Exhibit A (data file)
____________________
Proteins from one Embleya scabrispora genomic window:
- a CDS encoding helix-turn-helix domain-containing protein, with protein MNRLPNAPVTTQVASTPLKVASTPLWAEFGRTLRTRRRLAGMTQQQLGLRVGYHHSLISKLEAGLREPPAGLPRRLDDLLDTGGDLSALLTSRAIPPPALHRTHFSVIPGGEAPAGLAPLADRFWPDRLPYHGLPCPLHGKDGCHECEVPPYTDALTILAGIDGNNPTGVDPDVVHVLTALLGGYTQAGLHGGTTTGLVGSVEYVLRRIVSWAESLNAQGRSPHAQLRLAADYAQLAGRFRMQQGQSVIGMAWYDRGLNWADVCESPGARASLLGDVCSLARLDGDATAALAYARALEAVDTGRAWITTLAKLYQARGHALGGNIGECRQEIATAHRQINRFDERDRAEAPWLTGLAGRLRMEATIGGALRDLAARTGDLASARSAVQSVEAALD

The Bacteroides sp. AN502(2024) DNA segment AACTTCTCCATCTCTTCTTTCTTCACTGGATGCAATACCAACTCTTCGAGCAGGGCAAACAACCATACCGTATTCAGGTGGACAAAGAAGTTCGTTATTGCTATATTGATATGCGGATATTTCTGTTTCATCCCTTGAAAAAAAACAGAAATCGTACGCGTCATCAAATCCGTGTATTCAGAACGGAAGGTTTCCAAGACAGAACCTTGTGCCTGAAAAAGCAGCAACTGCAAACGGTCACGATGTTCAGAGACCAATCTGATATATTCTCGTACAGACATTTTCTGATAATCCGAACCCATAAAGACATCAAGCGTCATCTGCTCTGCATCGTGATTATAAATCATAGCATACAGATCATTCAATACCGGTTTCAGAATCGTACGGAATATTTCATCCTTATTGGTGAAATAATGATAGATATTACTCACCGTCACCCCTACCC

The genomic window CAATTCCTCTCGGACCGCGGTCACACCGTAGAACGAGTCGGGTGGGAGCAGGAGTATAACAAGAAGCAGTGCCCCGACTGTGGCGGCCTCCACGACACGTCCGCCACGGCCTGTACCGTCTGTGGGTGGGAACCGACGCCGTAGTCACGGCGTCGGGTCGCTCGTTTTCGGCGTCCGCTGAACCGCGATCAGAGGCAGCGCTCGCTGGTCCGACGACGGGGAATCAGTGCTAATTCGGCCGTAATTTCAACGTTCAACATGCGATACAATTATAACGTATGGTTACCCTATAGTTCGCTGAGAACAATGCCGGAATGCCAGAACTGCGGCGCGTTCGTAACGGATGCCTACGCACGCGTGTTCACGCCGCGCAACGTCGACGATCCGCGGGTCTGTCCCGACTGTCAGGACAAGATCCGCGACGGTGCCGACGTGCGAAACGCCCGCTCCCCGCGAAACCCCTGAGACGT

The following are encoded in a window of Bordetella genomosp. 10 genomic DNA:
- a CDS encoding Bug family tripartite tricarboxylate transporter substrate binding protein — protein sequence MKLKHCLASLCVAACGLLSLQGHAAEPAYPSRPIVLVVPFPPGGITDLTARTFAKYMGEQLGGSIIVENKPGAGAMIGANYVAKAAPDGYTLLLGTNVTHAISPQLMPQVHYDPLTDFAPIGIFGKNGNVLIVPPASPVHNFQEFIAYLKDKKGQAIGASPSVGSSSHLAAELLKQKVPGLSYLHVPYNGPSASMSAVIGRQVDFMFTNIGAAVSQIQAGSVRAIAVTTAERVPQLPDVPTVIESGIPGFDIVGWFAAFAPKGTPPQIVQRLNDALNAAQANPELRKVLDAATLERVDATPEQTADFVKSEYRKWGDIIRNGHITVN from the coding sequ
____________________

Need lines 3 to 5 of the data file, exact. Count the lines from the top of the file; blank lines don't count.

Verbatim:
The Bacteroides sp. AN502(2024) DNA segment AACTTCTCCATCTCTTCTTTCTTCACTGGATGCAATACCAACTCTTCGAGCAGGGCAAACAACCATACCGTATTCAGGTGGACAAAGAAGTTCGTTATTGCTATATTGATATGCGGATATTTCTGTTTCATCCCTTGAAAAAAAACAGAAATCGTACGCGTCATCAAATCCGTGTATTCAGAACGGAAGGTTTCCAAGACAGAACCTTGTGCCTGAAAAAGCAGCAACTGCAAACGGTCACGATGTTCAGAGACCAATCTGATATATTCTCGTACAGACATTTTCTGATAATCCGAACCCATAAAGACATCAAGCGTCATCTGCTCTGCATCGTGATTATAAATCATAGCATACAGATCATTCAATACCGGTTTCAGAATCGTACGGAATATTTCATCCTTATTGGTGAAATAATGATAGATATTACTCACCGTCACCCCTACCC

The genomic window CAATTCCTCTCGGACCGCGGTCACACCGTAGAACGAGTCGGGTGGGAGCAGGAGTATAACAAGAAGCAGTGCCCCGACTGTGGCGGCCTCCACGACACGTCCGCCACGGCCTGTACCGTCTGTGGGTGGGAACCGACGCCGTAGTCACGGCGTCGGGTCGCTCGTTTTCGGCGTCCGCTGAACCGCGATCAGAGGCAGCGCTCGCTGGTCCGACGACGGGGAATCAGTGCTAATTCGGCCGTAATTTCAACGTTCAACATGCGATACAATTATAACGTATGGTTACCCTATAGTTCGCTGAGAACAATGCCGGAATGCCAGAACTGCGGCGCGTTCGTAACGGATGCCTACGCACGCGTGTTCACGCCGCGCAACGTCGACGATCCGCGGGTCTGTCCCGACTGTCAGGACAAGATCCGCGACGGTGCCGACGTGCGAAACGCCCGCTCCCCGCGAAACCCCTGAGACGT

The following are encoded in a window of Bordetella genomosp. 10 genomic DNA: